Portugal: Stymied by domestic stagnation
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Portugal: Stymied by domestic stagnation

Portugal’s economy is heavily dependent on SMEs. The minority that are exporters are still borrowing at favourable rates; the remainder are deterred by the weak domestic economy.

The European Commission’s most recent analysis of SME financing in Portugal makes unsettling reading. Access to finance is "much more difficult for Portuguese firms than for most of their peers in other EU countries," says the 2012 SBA (Small Business Act) fact sheet. "What is worse," this adds, "is that this happened in the face of a drastically improved credit climate in the EU overall."

One reason for this is that Portugal has an unusually large but relatively unproductive SME sector by eurozone standards. Miguel Magalhães Duarte, director of marketing for companies at BCP Millennium in Lisbon, says that of the 350,000 companies in Portugal, about 305,000 have fewer than 10 employees. The result, according to the EC, is that micro companies’ share of the Portuguese corporate universe is two percentage points higher than the EU average.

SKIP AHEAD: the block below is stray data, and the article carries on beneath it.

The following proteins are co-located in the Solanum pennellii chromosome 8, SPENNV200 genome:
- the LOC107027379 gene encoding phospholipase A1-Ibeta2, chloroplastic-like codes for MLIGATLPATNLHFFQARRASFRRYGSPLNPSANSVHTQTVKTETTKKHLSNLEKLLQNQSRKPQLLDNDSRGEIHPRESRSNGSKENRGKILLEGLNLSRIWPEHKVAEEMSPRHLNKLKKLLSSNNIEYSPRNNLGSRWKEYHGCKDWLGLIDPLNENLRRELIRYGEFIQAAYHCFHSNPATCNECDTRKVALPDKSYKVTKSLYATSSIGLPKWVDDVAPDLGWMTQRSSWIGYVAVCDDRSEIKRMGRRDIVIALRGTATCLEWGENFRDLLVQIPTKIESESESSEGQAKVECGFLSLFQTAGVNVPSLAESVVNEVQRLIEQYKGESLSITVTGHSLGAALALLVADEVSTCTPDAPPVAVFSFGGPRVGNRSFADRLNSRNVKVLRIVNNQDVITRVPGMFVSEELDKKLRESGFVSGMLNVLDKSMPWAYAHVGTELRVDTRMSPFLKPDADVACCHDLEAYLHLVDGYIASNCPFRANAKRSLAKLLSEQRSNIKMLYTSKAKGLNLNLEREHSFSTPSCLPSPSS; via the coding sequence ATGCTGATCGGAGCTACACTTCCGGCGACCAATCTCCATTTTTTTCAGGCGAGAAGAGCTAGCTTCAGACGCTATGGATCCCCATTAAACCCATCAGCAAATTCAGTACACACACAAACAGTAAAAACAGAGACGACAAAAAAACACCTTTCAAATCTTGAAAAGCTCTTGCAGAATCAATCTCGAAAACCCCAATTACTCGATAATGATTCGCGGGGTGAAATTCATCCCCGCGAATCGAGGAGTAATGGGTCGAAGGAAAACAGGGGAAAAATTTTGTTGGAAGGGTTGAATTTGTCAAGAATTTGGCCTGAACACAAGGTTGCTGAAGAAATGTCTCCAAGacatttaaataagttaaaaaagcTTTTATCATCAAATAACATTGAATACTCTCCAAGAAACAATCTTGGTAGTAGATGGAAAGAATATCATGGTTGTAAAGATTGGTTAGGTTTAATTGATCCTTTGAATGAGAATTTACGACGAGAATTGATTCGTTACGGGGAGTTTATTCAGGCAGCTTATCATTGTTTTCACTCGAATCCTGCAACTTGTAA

This relative fragmentation inevitably complicates access to funding. Eduardo Costa, vice-chairman at Banco Finantia in Lisbon, says that perhaps one way of alleviating the funding conundrum among SMEs in Portugal would be a wave of consolidation, creating larger, more bankable companies.

The more immediate problem, however, is the ball and chain of Portugal’s macroeconomic climate. "A large part of the banking sector in Portugal is debilitated," says Costa.

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